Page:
Euphoria over the Toronto Raptors historic NBA championship victory wafted north from Oakland at the final buzzer of Game 6 last night and is spreading from across Canada today.
But for pure poignancy, the most heart-felt moment in the Raps long journey through the NBA finals came before Game 5 even started when the series was still very much up in the air.
Scotiabank Arena in downtown Toronto, Ontario was a sea of red, a deafening roar of support and passion. The same volume and energy was mirrored - and perhaps even exceeded - by the swarms of fans outside the arena in Maple Leaf Square, or Jurassic Park as it’s been renamed for each Raptors game. Celebrity vocalist Monica sang the U.S. national anthem before handing the microphone to the Raptors’ regular vocalist, Doug Tranquada.
Tranquada delivered the first verse. And then the crowd took over.
Twenty-thousand voices collectively belted out the remaining words to O Canada, an all-the-feels moment that left viewers from across the country and globe with chills.
While Game 5 – and the chance to win the championship at home – eventually resulted in a one-point loss to the Golden State Warriors, the opening communicated something far beyond the final score of a game: A whole nation was behind this team. They had become a part of us.
The 2019 Raptors have done something unprecedented: winning the NBA Championship for the first time franchise history. In the process, they’ve ignited a “national fervour” – as NBA Commissioner Adam Silver called it – across the entire country.
Millions of Canadians can tell you exactly where they were when they saw “the shot” - the Game 7 buzzer-beater against the Philadelphia 76ers in the Eastern Conference semi-finals. The now iconic bounce (or four) joins the ranks of the 2015 Bautista bat-flip and Crosby’s 2010 gold-medal winning goal in Vancouver as one of the single greatest moments in modern Canadian sports history.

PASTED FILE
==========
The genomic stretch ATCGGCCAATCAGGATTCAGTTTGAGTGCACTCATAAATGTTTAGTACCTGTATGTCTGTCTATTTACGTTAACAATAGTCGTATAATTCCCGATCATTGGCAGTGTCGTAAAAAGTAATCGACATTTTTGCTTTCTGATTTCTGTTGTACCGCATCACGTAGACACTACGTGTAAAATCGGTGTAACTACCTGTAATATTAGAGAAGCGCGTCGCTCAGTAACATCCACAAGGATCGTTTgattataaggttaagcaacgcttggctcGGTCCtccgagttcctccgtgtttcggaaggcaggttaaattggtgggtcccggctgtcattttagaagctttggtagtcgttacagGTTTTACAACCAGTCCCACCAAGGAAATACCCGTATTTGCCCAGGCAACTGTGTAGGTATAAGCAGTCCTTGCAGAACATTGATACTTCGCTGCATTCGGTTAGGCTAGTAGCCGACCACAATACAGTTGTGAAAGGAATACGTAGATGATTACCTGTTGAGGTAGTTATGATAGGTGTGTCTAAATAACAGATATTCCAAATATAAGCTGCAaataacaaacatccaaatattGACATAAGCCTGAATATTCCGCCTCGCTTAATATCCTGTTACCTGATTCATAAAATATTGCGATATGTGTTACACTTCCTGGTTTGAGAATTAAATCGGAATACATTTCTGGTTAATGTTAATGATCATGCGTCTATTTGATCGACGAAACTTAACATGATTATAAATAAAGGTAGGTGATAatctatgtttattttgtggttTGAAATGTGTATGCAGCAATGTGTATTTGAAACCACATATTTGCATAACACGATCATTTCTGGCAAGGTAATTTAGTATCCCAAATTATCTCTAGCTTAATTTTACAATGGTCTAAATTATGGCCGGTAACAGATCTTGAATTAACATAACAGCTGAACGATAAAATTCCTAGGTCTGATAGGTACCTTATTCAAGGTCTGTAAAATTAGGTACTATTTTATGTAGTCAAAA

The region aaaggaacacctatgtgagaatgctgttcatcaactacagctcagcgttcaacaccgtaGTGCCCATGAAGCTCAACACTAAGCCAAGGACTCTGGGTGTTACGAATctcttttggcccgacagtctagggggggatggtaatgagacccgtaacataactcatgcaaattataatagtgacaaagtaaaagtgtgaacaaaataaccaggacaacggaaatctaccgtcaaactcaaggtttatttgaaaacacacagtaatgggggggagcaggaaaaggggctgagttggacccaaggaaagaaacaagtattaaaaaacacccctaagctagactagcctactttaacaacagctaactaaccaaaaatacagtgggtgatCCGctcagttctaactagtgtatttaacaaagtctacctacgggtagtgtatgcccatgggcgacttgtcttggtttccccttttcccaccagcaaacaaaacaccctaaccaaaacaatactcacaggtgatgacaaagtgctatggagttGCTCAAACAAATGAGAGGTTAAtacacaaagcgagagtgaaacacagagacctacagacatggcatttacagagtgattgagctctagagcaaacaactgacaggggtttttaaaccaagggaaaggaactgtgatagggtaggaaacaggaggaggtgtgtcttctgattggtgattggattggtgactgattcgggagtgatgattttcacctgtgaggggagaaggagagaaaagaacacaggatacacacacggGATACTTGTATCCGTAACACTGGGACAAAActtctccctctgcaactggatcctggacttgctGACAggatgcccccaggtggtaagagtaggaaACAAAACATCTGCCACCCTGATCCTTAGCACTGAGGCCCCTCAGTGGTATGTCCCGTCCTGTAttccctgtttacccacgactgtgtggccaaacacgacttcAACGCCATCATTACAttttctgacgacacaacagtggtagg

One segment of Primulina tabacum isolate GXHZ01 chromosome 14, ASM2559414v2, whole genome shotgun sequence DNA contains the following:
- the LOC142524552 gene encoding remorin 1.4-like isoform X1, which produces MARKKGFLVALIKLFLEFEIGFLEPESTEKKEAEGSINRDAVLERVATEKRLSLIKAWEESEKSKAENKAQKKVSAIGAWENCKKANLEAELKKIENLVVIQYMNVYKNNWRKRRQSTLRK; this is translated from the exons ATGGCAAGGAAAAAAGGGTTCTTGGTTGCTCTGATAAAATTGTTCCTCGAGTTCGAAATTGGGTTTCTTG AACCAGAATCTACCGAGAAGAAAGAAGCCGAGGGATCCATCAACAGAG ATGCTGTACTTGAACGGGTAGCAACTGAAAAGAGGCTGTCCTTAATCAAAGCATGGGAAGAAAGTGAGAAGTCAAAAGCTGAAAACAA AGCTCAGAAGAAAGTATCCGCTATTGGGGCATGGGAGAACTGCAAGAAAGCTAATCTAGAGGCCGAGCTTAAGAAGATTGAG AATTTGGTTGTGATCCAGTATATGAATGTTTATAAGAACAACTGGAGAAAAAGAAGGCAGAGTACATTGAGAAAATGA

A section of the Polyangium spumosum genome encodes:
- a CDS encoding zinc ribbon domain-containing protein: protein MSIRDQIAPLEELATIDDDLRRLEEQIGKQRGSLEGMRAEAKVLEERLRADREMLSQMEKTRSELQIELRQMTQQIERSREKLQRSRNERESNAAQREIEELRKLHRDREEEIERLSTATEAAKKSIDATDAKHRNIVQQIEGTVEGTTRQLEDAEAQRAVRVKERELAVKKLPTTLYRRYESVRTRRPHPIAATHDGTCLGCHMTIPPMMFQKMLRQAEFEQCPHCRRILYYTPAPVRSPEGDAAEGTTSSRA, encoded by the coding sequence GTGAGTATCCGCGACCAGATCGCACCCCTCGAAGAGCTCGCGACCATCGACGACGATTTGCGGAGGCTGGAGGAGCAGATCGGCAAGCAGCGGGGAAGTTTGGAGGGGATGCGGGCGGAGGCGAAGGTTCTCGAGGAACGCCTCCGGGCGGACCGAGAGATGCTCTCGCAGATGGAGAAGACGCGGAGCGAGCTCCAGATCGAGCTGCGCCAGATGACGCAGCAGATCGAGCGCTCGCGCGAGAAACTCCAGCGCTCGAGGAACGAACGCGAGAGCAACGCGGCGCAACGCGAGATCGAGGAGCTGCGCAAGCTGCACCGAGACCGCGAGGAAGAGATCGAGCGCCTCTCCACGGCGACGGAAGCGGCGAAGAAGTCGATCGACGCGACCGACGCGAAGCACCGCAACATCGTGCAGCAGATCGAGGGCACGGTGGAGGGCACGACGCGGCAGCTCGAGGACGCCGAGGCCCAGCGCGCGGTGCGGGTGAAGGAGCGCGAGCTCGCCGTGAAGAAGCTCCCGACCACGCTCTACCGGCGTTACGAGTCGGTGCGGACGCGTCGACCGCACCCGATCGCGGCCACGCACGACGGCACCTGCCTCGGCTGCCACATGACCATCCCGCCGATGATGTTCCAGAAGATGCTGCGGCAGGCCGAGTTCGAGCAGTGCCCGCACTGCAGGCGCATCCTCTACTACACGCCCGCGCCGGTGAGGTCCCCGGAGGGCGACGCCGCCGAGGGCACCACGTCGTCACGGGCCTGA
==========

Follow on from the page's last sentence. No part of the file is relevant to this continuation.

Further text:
For older fans with longer memories, it’s right up there with Paul Henderson’s miraculous goal that lifted Canada over the Soviet Union in the legendary 1972 hockey Summit Series. And it stands as a poetic turn-around for Raps fans, too: redemption from the eerily similar Game 7 versus the 76er s in 2001 where Carter’s heart-breaking bounce wasn’t as favorable as Kawhi’s game-winner in 2019.
But if you think this team – or this historical win – is just about a superstar or about the summer 2018 blockbuster trade that brought Kawhi Leonard to Toronto, then you’re missing the magic.
Journalist John Doyle has long covered what he calls the “joy, madness, and meaning of football” in the World Cup and Euro Cup, not by going to the games themselves, but by observing the cultural response in the communities around the games. In the same way, to understand the true cultural reach of Toronto Raptors and the euphoria they’ve inspired in a nation, you have to look beyond Scotiabank Arena and certainly beyond the GTA.
On paper, little of this makes sense. The team’s momentum, the madness of the fan support from coast to coast, the record-price game tickets, the record TV viewership, the days-of-waiting in lines outside of Jurassic Park, and the pop-up of 59 Jurassic Parks around the country on the night of Game 6.